For more information regarding how data is stored by Microsoft Azure, please read the overview on data residency – here. Moreover, Microsoft Corporation is certified for EU-U.S. Data Privacy Framework. 


For more information on the CLOUD Act, review What is the CLOUD Act? by BSA Software Alliance outlining the scope of the CLOUD Act. 

The whitepaper notes: 

  • The CLOUD Act only permits U.S. government access to data in criminal investigations after obtaining a warrant approved by an independent court based on probable cause of a specific criminal act.
  • The CLOUD Act does not allow U.S. government access to national security investigations, and it does not permit bulk surveillance. 
Technical, contractual and organizational measures applied to protect the transferred data 

AIQ employs the following technical measures to secure personal data:  

  • Security and certifications: Additional information about our security practices and certifications are available in Data Processing Addendum, and on our Trust centre.  
  • Technical measures: We contractually obligated to have in place appropriate technical and organizational measures to safeguard personal data (both under the Data Processing Addendum as well as the SCCs we enter into with customers, service providers, and between entities with the AIQ group/affiliated, as the case may be). 
  • Transparency: The customer(s) will be informed of the transfers and must be notified in the event of a government request for access to the customer's personal information.  
  • Actions to challenge access: Under the SCCs, the parties are obliged to review the legality of government authority access requests and challenge such requests where they are unlawful. 

Our organizational measures to secure customer data include: 

  • AIQ is not an US-based company. 
  • We have not received any disclosure requests from the U.S. government, including requests for access under FISA 702. Where customers choose such locations, the cloud service provider for US locations (Microsoft Azure) states that it does not provide any government (including law enforcement or other government agencies) with direct or unfettered access to customer data. For more information about government requests and national security reports regarding Microsoft's activity in recent years, see here.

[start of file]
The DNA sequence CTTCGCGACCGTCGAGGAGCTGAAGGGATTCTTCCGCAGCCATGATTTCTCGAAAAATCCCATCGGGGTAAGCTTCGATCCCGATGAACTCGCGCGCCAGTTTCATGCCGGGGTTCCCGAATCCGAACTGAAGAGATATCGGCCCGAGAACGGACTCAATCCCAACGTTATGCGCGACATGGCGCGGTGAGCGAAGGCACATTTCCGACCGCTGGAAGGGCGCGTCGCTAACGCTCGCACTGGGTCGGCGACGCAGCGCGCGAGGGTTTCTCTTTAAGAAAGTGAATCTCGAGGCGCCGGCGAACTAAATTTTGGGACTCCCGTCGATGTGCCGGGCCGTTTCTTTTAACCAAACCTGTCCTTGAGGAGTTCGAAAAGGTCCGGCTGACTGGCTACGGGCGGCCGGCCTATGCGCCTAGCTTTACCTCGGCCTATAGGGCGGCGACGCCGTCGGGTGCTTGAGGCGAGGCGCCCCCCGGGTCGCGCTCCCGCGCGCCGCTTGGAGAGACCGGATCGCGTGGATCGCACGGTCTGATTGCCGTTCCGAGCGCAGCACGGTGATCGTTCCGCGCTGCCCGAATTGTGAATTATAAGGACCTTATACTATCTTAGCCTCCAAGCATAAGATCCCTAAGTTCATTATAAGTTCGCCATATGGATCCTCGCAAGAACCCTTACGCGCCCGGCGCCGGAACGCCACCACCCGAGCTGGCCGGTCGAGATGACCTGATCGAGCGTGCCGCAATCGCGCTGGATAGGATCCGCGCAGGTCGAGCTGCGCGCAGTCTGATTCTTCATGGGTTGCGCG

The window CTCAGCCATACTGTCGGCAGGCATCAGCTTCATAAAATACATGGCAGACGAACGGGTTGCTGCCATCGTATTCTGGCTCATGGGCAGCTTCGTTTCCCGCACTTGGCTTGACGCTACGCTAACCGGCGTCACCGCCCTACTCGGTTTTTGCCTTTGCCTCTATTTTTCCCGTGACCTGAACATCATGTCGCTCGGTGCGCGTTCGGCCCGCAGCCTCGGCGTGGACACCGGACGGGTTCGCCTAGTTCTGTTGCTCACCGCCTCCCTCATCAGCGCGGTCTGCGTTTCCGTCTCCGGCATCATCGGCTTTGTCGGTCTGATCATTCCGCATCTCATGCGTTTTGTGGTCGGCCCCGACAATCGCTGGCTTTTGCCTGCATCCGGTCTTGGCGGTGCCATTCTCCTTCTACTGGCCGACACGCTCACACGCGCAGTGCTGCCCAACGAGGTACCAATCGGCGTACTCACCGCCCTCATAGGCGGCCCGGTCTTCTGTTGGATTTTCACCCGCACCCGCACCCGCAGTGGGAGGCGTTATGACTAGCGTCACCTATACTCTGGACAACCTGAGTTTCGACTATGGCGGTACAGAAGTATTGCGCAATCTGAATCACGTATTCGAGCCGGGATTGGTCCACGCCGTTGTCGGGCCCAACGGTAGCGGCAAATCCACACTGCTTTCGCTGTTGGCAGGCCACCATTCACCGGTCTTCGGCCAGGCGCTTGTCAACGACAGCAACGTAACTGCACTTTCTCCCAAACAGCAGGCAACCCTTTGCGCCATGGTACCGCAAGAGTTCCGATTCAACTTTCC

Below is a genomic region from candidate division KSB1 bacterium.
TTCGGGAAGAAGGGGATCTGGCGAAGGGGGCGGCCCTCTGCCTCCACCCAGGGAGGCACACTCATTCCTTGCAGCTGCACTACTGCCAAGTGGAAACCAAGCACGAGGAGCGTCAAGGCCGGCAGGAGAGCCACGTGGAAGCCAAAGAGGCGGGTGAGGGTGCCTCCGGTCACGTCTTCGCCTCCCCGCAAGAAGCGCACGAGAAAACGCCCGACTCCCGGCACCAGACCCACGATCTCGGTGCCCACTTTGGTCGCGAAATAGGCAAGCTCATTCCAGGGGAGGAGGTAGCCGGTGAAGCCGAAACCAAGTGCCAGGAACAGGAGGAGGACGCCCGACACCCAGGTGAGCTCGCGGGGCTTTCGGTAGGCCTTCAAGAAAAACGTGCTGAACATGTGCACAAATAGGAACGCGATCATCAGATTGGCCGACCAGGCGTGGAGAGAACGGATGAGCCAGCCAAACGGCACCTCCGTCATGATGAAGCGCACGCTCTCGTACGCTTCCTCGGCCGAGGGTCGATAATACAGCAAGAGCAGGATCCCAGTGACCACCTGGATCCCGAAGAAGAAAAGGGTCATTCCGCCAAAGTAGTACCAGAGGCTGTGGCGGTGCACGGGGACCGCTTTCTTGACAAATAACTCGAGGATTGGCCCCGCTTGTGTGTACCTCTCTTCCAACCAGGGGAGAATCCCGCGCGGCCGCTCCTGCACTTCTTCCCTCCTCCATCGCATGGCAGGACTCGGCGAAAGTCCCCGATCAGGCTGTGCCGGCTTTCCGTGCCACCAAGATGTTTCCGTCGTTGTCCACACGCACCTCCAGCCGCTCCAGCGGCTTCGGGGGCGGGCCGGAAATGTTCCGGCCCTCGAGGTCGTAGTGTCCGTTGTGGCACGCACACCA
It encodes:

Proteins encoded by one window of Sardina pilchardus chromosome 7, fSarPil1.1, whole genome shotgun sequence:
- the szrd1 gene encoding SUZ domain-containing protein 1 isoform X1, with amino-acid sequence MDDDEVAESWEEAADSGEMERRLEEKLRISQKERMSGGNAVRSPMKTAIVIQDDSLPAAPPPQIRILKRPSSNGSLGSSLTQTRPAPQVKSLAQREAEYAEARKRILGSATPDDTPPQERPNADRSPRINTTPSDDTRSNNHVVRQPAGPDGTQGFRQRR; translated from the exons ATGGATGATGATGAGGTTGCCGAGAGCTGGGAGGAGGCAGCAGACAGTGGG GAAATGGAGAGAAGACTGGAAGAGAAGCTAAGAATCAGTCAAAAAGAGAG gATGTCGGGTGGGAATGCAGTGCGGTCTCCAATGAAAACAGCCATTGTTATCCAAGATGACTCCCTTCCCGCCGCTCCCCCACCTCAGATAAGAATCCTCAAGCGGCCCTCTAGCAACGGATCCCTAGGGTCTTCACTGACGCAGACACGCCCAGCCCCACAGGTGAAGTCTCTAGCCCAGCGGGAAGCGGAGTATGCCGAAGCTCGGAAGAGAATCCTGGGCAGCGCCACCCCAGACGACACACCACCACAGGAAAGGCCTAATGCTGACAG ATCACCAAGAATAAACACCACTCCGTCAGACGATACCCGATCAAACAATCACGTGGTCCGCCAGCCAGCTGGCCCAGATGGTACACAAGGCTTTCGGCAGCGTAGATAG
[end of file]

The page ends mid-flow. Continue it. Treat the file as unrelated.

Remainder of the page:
• We have a detailed Cross-Border Transfers Procedure, which sets out the rules for transferring personal data to third countries, a General Data Protection Policy, which also covers details of personal data transfers, a Data Subject Rights Policy, a Data Breach Policy and a dedicated Incident Response Team, which guides our investigation and mitigation of any identified or potential data breaches.  
  • The transfer of customers' personal data to the USA could be considered necessary for the conclusion or performance of a contract concluded in the interest of the data subject between the controller (i.e. the customer) and another natural or legal person (i.e. AIQ as processor and its sub-processors assisting AIQ in the provision of its services). 
  • AIQ uses Controller to Processor SSCs whenever personal data that it transfers to an organisation outside the EEA is processed by AIQ as the data controller. Where sub-processors are used by AIQ to provide services to its customers, we use processor to processor SSCs. 
  • We have appointed a Data Protection Officer. 
  • All our employees, contractors ("Personnel") are required to observe confidentiality obligations and to sign confidentiality agreements, clauses, and non-disclosure agreements. 
  • We have strict access controls in place to ensure that the only people who have access to personal information are those who absolutely need it to do their job. 
  • We provide privacy and security training to all our employees. As a result, our employees are always up to date with security and privacy best practices. 
  • To ensure that all our services are built in compliance with data protection and privacy regulations, we ensure that privacy reviews and considerations are explicitly included in the product design lifecycle. To this end, AIQ implements internal policies to ensure privacy by design and by default in accordance with applicable privacy legislation. 

This document is for informational purposes only the responsibilities and liabilities of AIQ are set in our commercial agreement, and this document is not part of, nor does it modify, any agreement between AIQ and its customers.